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How to Debate - May 16 - 1 to 4 p.m. - Nokomis Library

This month, we go over the courageous first debate attempt by students. We will learn more about the structure of a debate, what to do to prepare for a debate, and what you should be doing when your opponent is speaking. We will also talk about how to make an effective cross examination and rebuttal.

While we will be going over the previous meeting, you don't have to have been there to benefit. Even if this is your first "How to Debate," meeting, I'm sure you'll get some helpful tips, not only for a formal debate, but casual dialog with friends and family.

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  • A former member
    A former member

    I learned a lot. Not having any background or training in debate, I was a bit nervous and didn't know what to expect but was very glad I attended. The last hour or so of discussion was most valuable to me.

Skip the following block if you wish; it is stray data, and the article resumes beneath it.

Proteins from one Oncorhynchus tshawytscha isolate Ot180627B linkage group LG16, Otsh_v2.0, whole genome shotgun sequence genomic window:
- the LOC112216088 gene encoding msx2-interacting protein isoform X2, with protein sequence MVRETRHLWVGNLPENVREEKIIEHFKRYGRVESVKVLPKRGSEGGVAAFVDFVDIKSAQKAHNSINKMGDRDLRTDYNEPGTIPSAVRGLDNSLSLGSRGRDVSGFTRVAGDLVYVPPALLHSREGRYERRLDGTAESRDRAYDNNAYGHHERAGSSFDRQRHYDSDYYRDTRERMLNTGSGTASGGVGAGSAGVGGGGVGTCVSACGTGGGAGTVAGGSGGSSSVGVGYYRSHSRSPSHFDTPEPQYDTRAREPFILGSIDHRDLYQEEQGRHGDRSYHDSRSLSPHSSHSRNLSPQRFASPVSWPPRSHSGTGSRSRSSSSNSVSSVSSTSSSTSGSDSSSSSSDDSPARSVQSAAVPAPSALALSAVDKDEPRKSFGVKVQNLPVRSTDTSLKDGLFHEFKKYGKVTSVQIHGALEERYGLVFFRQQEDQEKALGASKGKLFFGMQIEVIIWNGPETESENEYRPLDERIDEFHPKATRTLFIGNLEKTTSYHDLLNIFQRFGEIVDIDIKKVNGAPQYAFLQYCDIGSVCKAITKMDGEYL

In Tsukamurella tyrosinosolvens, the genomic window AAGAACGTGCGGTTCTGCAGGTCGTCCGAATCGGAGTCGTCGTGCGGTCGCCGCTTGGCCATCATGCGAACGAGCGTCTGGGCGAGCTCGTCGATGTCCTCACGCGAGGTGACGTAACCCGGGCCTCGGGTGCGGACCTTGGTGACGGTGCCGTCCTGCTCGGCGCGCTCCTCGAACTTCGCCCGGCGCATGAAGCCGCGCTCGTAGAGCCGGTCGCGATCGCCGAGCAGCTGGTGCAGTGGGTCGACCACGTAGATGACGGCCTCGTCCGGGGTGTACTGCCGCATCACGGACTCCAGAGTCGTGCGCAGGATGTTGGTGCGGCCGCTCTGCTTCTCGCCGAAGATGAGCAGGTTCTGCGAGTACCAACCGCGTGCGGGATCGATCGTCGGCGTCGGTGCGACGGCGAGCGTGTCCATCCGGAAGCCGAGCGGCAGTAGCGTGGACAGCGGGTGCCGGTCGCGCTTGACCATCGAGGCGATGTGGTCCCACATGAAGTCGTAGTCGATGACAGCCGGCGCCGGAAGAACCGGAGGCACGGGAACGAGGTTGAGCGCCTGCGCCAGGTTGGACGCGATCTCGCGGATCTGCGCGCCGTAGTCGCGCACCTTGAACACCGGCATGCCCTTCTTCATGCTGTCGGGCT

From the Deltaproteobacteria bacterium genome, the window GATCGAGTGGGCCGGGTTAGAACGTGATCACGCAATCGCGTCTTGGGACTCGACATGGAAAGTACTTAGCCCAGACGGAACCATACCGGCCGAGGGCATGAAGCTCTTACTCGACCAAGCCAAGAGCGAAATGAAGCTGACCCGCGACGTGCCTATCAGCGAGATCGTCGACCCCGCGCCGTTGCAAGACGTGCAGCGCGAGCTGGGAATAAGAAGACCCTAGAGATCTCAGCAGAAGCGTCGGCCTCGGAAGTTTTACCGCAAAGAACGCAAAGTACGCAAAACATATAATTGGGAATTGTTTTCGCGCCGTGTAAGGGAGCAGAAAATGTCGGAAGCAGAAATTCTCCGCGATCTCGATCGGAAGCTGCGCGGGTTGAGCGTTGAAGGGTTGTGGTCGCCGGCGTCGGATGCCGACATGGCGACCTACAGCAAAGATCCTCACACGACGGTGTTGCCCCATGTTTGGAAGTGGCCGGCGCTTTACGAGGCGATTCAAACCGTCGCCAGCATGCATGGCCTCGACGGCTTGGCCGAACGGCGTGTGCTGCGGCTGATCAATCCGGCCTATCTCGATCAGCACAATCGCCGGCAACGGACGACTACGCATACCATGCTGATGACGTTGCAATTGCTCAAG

May 17, 2009

  • Ted M.

    Always a good and thoughtful bunch -- love that we help each other think through these tough talks!

    May 16, 2009

  • Jack C.

    Good discussion, interesting people, great instructor, lots of fun. The fact that many new people attend each month makes it hard for this to be a continuing class, though.

    May 16, 2009

  • Grant S.

    A dynamic and engaged group. Hopefully, they received as much enjoyment and learning as I did.

    May 16, 2009

  • Grant S.

    Learning to debate is not about becoming the aggressor. Debate is learning to defend your positions. Compare debate to fighting: you have street fighting, and strategic fighting that is taught. The street fight or debate is wild swinging and may become name calling. Strategic fighting or debate is aiming your punches to the right points of contact for maximum effect. You listen, ask the right questions, expose bad evidence, give counter reasons, and prove your point. Debate is civil engagement.

    May 8, 2009

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